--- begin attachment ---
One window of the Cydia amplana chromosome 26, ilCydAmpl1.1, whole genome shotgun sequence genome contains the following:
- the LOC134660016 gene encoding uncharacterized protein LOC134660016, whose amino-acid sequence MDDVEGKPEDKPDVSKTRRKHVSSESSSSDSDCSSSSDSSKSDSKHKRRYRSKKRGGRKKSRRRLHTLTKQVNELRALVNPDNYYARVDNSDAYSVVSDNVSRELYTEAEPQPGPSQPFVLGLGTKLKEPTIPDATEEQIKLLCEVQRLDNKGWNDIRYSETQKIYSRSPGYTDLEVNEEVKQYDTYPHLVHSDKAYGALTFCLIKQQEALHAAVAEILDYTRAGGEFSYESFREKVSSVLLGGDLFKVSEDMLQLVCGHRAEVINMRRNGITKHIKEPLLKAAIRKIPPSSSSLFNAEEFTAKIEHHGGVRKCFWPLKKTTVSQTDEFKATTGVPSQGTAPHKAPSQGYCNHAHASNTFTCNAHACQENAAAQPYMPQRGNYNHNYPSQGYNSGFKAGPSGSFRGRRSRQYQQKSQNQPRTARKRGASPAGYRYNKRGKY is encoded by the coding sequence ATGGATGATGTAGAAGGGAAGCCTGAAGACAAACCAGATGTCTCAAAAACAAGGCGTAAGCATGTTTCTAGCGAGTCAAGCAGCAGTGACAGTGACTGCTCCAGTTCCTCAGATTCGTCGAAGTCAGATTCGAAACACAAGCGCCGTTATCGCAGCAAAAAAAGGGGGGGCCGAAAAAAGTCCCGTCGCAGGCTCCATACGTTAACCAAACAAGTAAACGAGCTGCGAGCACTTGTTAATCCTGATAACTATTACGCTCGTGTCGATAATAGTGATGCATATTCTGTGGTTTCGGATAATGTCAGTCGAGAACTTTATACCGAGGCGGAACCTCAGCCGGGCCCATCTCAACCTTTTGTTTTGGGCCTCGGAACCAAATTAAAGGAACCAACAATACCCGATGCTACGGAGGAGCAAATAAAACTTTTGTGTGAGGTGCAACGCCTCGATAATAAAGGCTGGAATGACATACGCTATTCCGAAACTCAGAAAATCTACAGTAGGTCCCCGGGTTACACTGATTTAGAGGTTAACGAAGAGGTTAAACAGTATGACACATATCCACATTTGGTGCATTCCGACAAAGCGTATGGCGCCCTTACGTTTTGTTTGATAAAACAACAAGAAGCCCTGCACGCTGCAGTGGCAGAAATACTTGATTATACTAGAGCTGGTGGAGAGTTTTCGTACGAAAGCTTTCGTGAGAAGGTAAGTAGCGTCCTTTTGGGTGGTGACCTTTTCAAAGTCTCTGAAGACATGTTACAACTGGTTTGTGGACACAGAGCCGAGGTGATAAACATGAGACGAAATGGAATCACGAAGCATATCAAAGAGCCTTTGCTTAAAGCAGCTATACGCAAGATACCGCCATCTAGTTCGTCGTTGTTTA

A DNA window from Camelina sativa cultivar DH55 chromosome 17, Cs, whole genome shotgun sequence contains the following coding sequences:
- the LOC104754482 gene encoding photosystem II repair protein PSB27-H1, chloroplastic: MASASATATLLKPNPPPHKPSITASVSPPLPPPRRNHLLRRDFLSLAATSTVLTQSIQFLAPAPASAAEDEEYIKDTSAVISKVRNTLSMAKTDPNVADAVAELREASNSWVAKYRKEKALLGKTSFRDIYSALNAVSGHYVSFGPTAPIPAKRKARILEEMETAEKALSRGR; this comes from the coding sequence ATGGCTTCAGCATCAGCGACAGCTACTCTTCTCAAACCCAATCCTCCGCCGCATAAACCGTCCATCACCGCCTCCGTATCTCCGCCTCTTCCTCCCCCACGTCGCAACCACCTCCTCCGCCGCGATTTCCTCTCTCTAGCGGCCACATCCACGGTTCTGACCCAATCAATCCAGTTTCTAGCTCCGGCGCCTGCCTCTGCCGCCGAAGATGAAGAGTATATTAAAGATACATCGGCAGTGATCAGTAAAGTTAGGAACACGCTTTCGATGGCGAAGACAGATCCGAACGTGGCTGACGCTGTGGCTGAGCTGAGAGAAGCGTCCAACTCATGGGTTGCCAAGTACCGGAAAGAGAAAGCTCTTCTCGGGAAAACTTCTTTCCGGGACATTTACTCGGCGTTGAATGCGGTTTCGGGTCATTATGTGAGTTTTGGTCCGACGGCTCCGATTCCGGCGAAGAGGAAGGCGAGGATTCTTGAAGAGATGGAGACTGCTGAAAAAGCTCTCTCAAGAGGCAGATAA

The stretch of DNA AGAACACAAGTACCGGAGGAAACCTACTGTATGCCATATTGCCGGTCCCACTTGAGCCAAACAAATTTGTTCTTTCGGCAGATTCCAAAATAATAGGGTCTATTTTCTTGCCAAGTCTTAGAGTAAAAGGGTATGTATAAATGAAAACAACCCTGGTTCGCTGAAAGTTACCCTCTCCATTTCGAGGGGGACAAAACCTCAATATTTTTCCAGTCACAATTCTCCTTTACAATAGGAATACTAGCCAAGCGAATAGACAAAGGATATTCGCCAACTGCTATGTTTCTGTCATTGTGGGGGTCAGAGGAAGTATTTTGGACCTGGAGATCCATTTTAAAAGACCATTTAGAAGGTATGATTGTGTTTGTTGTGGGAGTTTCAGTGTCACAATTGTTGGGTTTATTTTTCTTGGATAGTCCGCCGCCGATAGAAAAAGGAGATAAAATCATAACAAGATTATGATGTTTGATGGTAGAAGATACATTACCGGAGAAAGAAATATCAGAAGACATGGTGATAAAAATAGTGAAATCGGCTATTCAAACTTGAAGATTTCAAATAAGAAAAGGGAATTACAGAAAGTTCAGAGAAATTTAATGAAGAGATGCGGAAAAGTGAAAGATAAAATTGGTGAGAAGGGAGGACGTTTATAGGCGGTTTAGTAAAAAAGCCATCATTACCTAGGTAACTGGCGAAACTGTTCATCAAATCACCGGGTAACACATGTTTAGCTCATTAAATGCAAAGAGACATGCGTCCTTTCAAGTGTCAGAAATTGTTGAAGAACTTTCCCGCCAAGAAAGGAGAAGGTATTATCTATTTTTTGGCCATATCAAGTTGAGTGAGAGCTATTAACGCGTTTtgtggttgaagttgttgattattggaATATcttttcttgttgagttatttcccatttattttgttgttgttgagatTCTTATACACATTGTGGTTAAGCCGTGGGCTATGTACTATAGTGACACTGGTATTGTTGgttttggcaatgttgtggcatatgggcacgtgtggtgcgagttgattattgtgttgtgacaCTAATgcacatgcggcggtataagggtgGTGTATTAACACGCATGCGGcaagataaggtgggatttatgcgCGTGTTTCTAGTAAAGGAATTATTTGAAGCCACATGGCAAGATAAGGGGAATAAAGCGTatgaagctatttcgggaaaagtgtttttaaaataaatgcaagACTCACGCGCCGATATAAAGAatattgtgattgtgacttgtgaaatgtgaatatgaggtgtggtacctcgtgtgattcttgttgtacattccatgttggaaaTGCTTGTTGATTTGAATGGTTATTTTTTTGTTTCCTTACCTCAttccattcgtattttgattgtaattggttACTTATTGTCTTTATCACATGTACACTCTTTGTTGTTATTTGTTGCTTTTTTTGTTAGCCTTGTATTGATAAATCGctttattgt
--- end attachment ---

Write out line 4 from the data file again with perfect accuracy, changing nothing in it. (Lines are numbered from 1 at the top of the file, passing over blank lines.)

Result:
- the LOC104754482 gene encoding photosystem II repair protein PSB27-H1, chloroplastic: MASASATATLLKPNPPPHKPSITASVSPPLPPPRRNHLLRRDFLSLAATSTVLTQSIQFLAPAPASAAEDEEYIKDTSAVISKVRNTLSMAKTDPNVADAVAELREASNSWVAKYRKEKALLGKTSFRDIYSALNAVSGHYVSFGPTAPIPAKRKARILEEMETAEKALSRGR; this comes from the coding sequence ATGGCTTCAGCATCAGCGACAGCTACTCTTCTCAAACCCAATCCTCCGCCGCATAAACCGTCCATCACCGCCTCCGTATCTCCGCCTCTTCCTCCCCCACGTCGCAACCACCTCCTCCGCCGCGATTTCCTCTCTCTAGCGGCCACATCCACGGTTCTGACCCAATCAATCCAGTTTCTAGCTCCGGCGCCTGCCTCTGCCGCCGAAGATGAAGAGTATATTAAAGATACATCGGCAGTGATCAGTAAAGTTAGGAACACGCTTTCGATGGCGAAGACAGATCCGAACGTGGCTGACGCTGTGGCTGAGCTGAGAGAAGCGTCCAACTCATGGGTTGCCAAGTACCGGAAAGAGAAAGCTCTTCTCGGGAAAACTTCTTTCCGGGACATTTACTCGGCGTTGAATGCGGTTTCGGGTCATTATGTGAGTTTTGGTCCGACGGCTCCGATTCCGGCGAAGAGGAAGGCGAGGATTCTTGAAGAGATGGAGACTGCTGAAAAAGCTCTCTCAAGAGGCAGATAA